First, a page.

There were parts of the set-up process that went extremely easily and others that were really frustrating. The 4600ES presents a user menu that is easy enough to understand and there is the added benefit of the menu “cheat sheet” that will show you where any given setting is. The problem is that movement through the menu is exceedingly sluggish. There’s a huge delay between the press of a button and the corresponding action on-screen and that got old pretty quickly. There is an app that allows the iPhone or iPod Touch to act as a remote control for the receiver. While we appreciated the layout of the app, response time was still slow, so some of the coolness factor of the app was lost on us.

Sony STR-DA4600ESWe found a few more oddities as we continued set-up. The 4600ES is pretty limited when it comes to setting speaker sizes and crossover points. There’s a one-size-fits-all approach to the surround speakers. One size setting and one crossover point for both surround and surround back channels. Most receivers in this price class offer very detailed settings, but the 4600ES is pretty limited by comparison. The menu does have a setting that allows the user to double bass output from large speakers to the sub, but it was hard to find and its name “dual mono out” doesn’t make much sense.

Auto-Calibration settings

We were surprised with Sony’s calibration system in that it was super fast and sounded unlike any other testing pattern we’ve heard before. The whole process for our main seating position was over inside of 30 seconds and included more subwoofer testing than we’ve heard in other routines. The results? Well, they weren’t bad. Both distance and level settings were more or less on point. The EQ settings, which are where most auto-cal systems fail miserably, weren’t too heavy. Sony provides three different EQ options and they all sounded ok. If that sounds like an intentionally underwhelming assessment- it isn’t. The Sony’s “OK” rating here is a good thing. Still, the speakers sounded best with no EQ at all.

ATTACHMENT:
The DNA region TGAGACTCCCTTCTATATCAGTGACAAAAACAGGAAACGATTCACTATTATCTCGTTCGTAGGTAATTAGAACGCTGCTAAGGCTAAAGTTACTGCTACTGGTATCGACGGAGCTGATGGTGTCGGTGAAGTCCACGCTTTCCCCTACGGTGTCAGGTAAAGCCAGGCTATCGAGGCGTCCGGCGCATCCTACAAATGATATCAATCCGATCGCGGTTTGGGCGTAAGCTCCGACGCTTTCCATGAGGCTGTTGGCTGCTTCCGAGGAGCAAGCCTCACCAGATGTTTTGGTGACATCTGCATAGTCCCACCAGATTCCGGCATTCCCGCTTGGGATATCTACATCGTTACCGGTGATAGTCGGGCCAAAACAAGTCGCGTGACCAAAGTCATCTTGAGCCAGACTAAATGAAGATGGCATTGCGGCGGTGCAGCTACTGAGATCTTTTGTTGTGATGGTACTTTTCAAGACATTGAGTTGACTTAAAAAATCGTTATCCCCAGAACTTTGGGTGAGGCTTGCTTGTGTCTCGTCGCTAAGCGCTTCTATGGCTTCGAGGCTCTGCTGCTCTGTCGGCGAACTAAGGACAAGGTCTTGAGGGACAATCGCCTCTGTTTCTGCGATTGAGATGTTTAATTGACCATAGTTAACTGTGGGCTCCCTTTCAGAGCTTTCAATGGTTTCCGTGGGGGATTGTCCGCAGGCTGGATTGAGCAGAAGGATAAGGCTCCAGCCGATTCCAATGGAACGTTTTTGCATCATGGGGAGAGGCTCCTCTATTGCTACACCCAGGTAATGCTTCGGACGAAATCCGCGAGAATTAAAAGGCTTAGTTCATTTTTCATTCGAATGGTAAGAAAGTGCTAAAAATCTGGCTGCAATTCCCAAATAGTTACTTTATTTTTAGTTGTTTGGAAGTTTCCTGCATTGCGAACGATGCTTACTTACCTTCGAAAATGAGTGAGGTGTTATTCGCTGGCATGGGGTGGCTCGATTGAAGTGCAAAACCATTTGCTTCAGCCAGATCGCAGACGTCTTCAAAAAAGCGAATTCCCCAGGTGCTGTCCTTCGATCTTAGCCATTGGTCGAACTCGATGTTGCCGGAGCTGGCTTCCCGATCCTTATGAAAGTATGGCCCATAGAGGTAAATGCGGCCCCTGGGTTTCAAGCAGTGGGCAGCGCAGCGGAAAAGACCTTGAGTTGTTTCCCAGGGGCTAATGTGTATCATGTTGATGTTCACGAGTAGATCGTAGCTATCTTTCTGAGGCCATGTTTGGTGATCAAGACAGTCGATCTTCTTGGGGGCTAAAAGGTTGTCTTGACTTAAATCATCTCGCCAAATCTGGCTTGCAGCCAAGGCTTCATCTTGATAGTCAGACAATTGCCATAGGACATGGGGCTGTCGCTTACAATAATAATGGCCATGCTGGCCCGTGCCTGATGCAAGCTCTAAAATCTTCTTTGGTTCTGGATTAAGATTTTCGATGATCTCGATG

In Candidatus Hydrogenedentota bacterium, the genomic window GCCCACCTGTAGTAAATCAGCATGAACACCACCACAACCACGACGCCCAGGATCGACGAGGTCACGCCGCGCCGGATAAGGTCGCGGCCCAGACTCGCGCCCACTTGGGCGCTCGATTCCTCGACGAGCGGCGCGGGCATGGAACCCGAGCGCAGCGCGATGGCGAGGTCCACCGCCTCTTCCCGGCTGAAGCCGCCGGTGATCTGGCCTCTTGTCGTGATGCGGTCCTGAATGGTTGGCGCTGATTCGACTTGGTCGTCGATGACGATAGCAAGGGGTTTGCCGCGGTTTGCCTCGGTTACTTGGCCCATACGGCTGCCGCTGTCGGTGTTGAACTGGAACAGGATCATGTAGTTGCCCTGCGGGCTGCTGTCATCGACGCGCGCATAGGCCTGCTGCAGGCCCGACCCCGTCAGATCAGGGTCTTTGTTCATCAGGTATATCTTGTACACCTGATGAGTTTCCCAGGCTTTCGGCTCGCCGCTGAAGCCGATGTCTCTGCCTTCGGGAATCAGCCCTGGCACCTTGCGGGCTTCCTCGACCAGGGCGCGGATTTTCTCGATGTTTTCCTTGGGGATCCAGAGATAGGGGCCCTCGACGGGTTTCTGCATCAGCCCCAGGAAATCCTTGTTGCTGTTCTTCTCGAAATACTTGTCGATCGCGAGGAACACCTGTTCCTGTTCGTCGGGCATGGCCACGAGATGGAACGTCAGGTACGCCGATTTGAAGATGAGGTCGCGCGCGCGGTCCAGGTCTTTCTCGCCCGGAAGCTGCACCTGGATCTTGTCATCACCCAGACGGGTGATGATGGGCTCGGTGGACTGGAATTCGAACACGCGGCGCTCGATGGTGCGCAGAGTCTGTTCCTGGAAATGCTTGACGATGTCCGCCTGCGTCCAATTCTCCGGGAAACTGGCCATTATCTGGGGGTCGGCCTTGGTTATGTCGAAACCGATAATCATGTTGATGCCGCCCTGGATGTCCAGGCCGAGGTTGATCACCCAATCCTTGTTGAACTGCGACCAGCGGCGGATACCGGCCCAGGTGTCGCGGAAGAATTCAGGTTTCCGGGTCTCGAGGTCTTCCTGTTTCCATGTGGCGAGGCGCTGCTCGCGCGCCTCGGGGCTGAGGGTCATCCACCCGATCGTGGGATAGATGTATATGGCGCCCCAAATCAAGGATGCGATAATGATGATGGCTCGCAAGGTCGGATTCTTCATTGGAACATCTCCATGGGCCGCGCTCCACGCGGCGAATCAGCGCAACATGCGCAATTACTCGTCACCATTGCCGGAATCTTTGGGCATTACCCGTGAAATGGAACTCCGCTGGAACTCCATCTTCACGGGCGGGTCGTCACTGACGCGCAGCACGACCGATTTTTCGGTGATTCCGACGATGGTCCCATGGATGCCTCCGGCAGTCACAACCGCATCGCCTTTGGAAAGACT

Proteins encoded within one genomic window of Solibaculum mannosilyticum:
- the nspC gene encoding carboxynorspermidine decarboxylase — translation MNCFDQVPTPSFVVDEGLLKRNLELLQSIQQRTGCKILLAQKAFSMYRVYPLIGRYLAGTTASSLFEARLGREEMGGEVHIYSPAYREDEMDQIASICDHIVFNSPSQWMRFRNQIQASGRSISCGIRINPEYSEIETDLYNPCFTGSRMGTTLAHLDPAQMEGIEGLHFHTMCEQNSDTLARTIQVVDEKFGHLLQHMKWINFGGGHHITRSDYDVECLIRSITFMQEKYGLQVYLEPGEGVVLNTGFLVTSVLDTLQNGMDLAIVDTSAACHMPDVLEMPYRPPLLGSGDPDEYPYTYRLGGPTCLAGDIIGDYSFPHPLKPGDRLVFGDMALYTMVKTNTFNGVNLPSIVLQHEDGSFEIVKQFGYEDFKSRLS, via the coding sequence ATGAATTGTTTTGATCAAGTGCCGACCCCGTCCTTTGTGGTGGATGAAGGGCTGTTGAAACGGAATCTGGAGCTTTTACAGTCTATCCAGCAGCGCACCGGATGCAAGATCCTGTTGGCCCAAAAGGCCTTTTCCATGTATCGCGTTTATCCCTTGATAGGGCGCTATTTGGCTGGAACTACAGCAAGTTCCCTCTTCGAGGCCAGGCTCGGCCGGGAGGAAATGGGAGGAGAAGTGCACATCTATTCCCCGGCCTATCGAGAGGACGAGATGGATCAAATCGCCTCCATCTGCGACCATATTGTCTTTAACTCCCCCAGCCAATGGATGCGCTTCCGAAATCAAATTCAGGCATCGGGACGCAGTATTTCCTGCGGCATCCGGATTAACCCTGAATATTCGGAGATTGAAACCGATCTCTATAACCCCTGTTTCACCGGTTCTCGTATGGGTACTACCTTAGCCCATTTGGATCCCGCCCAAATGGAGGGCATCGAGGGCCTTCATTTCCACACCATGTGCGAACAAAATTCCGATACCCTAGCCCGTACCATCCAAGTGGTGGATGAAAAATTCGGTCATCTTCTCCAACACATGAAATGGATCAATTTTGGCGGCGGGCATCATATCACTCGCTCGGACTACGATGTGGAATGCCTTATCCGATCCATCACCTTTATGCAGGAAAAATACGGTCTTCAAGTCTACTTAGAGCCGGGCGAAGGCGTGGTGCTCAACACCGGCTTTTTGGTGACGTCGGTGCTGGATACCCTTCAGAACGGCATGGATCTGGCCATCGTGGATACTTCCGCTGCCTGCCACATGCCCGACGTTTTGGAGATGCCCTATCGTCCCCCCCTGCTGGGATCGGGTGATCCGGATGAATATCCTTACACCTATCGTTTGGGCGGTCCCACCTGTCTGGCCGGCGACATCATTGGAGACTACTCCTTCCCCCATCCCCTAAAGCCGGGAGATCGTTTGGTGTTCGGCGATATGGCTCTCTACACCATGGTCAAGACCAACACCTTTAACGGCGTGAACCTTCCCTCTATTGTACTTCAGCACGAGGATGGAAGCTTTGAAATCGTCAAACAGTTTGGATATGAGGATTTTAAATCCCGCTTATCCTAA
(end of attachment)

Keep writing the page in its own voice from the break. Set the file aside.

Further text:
Listening Tests

Once set up we commenced our listening tests. As is our typical M.O., we started with stereo music recordings and used just the front left and right speakers, occasionally allowing the subwoofer to kick in and fatten things up a bit.

In stereo mode, the 4600ES performed very well. Our general impression of its sonic presentation was that it sounded pretty natural. We noted a specific appreciation for the high frequencies as they weren’t overblown and aggressive. Bass was well supported and taught. Even at high volumes the Sony exerted some tight control over the bass which is more evidence of solid power. The midrange sounded just slightly recessed in the mix. We felt like there was something missing from the upper mid-range band that left us wanting a more “live” or “in room” presence to some vocal reproductions. Otherwise, the sound was clean…perhaps a little too “clean” for our tastes. It has a way of doing its job well without drawing a lot of attention to itself. It’s isn’t flashy, but it gets a lot of things right.

Sony STR-DA4600ES

In surround mode, the audio performance of the 4600ES began to slip a little. It’s as if the 4600ES comes to the party with a big sub sandwich that when split among two people is enough for a meal–but split it up with 5 more adults and suddenly that meal becomes a snack. That’s the feeling we got when we switched into 5.1 surround modes and the effect was even more stark in 7.1 mode. Each time we added speakers into the mix, the depth and richness to its sound diminished a little bit. It felt like the surround speakers, which we listed as “large” during setup, weren’t getting the support they needed to sound their best.

The surround sound-stage that we got was certainly very good, but not on par with other receivers in this price point. We wouldn’t go so far as to say that it sounded fragmented, but it lacked a certain realism that we’ve gotten accustomed to with receivers in this class.

Conclusion

While the Sony STR-DA4600ES does offer some unique features such as its 4-port Ethernet switch and dual zone, upscaled HDMI video outputs, its limitations in other areas are cause for concern. A slow user interface, limited speaker set-up parameters and sometimes confusing remote might not be a big deal to some, but the unit’s lack of power in surround modes could be a problem for those with power hungry speaker systems. Now that ES receivers are no longer available online, these receivers can only be purchased at authorized retail outlets.

Highs:

  • Above average sound
  • 4-Port ethernet switch
  • DLNA support
  • Upscaled HDMI Video for Zone 2

Lows:

  • Slow user interface navigation
  • Some limited flexibility
  • Lower power in surround modes
  • No USB, S-Video